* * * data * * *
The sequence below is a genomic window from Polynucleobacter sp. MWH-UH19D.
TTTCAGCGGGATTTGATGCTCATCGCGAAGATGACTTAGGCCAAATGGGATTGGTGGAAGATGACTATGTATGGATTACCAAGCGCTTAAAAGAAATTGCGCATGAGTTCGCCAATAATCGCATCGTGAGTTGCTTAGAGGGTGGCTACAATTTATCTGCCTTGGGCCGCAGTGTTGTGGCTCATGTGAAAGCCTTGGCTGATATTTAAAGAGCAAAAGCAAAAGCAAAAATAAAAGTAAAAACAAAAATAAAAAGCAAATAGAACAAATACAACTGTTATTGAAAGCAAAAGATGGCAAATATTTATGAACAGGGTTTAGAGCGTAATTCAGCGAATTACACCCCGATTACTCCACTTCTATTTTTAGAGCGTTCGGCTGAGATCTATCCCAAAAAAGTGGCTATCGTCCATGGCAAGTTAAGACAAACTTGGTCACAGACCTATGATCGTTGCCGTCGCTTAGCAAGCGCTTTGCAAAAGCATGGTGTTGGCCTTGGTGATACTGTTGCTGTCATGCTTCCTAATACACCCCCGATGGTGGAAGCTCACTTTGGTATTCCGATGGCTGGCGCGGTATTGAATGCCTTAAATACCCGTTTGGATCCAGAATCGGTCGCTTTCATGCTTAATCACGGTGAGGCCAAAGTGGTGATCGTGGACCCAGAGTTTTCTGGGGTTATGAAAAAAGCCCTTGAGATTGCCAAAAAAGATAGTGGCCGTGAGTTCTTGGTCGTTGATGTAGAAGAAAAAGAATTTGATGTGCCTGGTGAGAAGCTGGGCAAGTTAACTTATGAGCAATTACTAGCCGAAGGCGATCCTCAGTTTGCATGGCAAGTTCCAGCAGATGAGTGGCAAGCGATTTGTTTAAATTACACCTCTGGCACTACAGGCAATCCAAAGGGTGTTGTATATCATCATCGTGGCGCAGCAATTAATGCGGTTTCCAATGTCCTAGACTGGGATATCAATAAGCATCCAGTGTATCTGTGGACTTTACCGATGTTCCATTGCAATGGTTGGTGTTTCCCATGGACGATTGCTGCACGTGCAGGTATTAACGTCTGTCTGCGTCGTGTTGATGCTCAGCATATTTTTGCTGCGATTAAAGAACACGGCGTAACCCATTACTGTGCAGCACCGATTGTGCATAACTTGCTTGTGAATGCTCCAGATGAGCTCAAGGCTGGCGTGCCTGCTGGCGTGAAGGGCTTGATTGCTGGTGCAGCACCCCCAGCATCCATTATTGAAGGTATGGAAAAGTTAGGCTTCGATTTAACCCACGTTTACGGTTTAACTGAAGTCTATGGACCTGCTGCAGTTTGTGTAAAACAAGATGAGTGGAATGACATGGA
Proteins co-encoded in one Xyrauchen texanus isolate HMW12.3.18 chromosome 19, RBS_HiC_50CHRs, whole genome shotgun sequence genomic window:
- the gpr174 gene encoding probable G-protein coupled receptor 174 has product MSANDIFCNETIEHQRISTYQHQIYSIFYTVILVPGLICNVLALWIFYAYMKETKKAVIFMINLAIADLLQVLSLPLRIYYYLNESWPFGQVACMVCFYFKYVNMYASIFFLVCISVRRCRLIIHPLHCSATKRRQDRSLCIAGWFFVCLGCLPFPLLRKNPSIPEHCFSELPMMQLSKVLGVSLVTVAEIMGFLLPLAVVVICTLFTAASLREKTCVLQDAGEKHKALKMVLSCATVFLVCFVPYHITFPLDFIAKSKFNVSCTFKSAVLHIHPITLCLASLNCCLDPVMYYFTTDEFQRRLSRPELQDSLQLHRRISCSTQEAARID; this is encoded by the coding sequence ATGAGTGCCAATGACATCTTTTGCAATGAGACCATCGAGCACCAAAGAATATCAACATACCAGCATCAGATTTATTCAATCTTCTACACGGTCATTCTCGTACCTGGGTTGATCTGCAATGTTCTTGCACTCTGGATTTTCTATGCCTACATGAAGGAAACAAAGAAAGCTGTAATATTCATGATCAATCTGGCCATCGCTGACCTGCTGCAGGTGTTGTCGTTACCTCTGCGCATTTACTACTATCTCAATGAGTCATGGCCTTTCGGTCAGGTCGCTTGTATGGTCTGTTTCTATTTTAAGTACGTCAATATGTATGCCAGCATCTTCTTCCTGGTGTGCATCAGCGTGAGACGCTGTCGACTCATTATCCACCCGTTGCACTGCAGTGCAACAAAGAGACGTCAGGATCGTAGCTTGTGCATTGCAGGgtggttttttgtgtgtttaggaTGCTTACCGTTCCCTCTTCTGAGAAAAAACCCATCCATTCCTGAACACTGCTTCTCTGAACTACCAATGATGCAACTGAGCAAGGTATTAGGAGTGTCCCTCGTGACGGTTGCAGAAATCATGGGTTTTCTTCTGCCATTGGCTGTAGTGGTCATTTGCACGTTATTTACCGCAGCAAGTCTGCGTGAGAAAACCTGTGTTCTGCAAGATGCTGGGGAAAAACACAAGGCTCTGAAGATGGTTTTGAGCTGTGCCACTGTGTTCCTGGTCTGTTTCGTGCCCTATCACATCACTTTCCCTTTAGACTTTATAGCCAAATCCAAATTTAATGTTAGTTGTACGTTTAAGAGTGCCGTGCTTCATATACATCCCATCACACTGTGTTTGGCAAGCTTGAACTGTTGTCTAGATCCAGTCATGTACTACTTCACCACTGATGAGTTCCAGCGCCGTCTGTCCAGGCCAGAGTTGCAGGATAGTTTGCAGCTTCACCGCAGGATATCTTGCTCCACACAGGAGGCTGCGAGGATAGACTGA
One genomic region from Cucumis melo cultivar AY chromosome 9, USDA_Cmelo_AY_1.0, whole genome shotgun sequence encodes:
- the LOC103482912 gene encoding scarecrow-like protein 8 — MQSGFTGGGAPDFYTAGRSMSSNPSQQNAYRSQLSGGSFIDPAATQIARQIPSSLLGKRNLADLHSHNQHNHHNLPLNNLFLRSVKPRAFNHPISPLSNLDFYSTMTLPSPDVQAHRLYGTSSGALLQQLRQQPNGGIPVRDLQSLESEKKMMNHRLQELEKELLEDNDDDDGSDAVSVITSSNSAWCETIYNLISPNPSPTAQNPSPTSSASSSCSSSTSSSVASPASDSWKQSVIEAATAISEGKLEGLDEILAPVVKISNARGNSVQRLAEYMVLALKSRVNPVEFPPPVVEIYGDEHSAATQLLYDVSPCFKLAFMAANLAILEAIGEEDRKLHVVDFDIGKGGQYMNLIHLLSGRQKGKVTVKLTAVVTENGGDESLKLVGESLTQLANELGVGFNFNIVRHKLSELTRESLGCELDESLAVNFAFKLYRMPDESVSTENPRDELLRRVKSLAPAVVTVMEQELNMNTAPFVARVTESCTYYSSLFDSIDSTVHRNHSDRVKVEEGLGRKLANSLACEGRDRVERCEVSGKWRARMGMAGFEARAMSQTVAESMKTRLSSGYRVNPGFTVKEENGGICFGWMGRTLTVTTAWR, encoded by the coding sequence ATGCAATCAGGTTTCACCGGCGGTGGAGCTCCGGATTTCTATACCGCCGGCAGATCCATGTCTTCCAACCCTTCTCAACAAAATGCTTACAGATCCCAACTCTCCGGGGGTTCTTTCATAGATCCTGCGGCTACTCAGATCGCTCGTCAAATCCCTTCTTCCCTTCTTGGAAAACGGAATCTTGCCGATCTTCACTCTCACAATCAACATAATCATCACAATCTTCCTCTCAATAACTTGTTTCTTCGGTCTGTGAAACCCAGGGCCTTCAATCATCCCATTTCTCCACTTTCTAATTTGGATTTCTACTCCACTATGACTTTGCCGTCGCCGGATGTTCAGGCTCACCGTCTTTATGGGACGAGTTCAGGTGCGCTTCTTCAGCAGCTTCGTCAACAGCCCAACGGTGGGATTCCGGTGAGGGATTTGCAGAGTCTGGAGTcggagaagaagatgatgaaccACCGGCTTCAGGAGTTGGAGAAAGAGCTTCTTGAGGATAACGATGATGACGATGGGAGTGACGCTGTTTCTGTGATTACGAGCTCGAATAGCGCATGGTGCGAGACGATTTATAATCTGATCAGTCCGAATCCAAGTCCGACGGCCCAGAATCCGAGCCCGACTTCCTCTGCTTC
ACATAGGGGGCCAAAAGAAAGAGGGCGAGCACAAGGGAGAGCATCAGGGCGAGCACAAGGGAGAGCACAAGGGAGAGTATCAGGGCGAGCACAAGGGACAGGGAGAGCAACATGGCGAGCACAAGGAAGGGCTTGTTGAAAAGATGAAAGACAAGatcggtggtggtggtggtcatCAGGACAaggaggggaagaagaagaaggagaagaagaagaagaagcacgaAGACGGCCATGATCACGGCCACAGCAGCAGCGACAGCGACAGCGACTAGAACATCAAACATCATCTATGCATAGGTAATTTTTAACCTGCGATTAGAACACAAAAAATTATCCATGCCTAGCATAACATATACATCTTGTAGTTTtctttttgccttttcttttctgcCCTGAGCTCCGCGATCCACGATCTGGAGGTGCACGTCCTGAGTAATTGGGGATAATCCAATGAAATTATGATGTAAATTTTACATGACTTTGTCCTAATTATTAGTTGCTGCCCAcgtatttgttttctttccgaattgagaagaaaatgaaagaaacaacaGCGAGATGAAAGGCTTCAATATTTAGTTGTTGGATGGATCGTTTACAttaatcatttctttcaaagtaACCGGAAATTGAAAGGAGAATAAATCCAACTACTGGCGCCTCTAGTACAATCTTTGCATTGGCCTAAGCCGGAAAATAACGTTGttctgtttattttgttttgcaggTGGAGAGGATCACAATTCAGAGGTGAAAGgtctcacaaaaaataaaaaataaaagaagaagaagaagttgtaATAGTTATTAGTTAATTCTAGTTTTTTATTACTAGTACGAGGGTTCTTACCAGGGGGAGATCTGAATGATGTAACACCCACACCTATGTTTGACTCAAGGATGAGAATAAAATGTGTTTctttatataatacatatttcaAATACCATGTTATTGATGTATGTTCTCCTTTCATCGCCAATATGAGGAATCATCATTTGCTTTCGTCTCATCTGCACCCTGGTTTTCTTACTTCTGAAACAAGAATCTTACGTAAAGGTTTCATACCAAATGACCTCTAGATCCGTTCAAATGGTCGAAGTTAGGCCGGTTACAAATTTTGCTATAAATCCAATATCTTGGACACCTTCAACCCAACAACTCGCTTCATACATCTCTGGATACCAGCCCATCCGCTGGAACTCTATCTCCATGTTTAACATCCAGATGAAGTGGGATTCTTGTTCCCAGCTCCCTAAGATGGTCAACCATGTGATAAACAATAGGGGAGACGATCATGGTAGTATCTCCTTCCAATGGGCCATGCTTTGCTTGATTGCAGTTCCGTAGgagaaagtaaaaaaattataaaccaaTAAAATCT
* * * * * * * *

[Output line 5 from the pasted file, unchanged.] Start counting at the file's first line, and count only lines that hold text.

One genomic region from Cucumis melo cultivar AY chromosome 9, USDA_Cmelo_AY_1.0, whole genome shotgun sequence encodes: